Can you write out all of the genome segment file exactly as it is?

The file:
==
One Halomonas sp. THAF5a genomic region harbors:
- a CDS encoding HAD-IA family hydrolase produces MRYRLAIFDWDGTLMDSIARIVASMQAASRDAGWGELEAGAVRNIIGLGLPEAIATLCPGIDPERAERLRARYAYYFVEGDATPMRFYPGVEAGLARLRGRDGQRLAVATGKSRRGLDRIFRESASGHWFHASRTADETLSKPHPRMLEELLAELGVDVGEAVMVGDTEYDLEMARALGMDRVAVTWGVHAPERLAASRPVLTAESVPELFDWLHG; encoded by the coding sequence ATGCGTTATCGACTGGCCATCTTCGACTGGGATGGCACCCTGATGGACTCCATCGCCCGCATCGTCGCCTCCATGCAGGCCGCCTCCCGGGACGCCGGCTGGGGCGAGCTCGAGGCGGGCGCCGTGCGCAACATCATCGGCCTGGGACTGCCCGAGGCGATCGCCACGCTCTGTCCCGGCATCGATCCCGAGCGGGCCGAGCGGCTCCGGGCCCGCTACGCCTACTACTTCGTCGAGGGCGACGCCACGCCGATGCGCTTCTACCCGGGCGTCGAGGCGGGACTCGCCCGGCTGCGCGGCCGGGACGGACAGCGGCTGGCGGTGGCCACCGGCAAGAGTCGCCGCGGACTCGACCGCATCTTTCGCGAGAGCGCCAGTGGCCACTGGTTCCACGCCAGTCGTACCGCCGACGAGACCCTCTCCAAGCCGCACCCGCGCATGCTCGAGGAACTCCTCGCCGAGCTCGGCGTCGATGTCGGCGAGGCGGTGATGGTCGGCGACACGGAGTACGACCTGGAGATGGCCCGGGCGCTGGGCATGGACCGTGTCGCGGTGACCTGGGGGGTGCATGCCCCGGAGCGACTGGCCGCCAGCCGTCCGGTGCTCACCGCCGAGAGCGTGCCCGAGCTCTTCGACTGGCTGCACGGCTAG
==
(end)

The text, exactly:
One Halomonas sp. THAF5a genomic region harbors:
- a CDS encoding HAD-IA family hydrolase produces MRYRLAIFDWDGTLMDSIARIVASMQAASRDAGWGELEAGAVRNIIGLGLPEAIATLCPGIDPERAERLRARYAYYFVEGDATPMRFYPGVEAGLARLRGRDGQRLAVATGKSRRGLDRIFRESASGHWFHASRTADETLSKPHPRMLEELLAELGVDVGEAVMVGDTEYDLEMARALGMDRVAVTWGVHAPERLAASRPVLTAESVPELFDWLHG; encoded by the coding sequence ATGCGTTATCGACTGGCCATCTTCGACTGGGATGGCACCCTGATGGACTCCATCGCCCGCATCGTCGCCTCCATGCAGGCCGCCTCCCGGGACGCCGGCTGGGGCGAGCTCGAGGCGGGCGCCGTGCGCAACATCATCGGCCTGGGACTGCCCGAGGCGATCGCCACGCTCTGTCCCGGCATCGATCCCGAGCGGGCCGAGCGGCTCCGGGCCCGCTACGCCTACTACTTCGTCGAGGGCGACGCCACGCCGATGCGCTTCTACCCGGGCGTCGAGGCGGGACTCGCCCGGCTGCGCGGCCGGGACGGACAGCGGCTGGCGGTGGCCACCGGCAAGAGTCGCCGCGGACTCGACCGCATCTTTCGCGAGAGCGCCAGTGGCCACTGGTTCCACGCCAGTCGTACCGCCGACGAGACCCTCTCCAAGCCGCACCCGCGCATGCTCGAGGAACTCCTCGCCGAGCTCGGCGTCGATGTCGGCGAGGCGGTGATGGTCGGCGACACGGAGTACGACCTGGAGATGGCCCGGGCGCTGGGCATGGACCGTGTCGCGGTGACCTGGGGGGTGCATGCCCCGGAGCGACTGGCCGCCAGCCGTCCGGTGCTCACCGCCGAGAGCGTGCCCGAGCTCTTCGACTGGCTGCACGGCTAG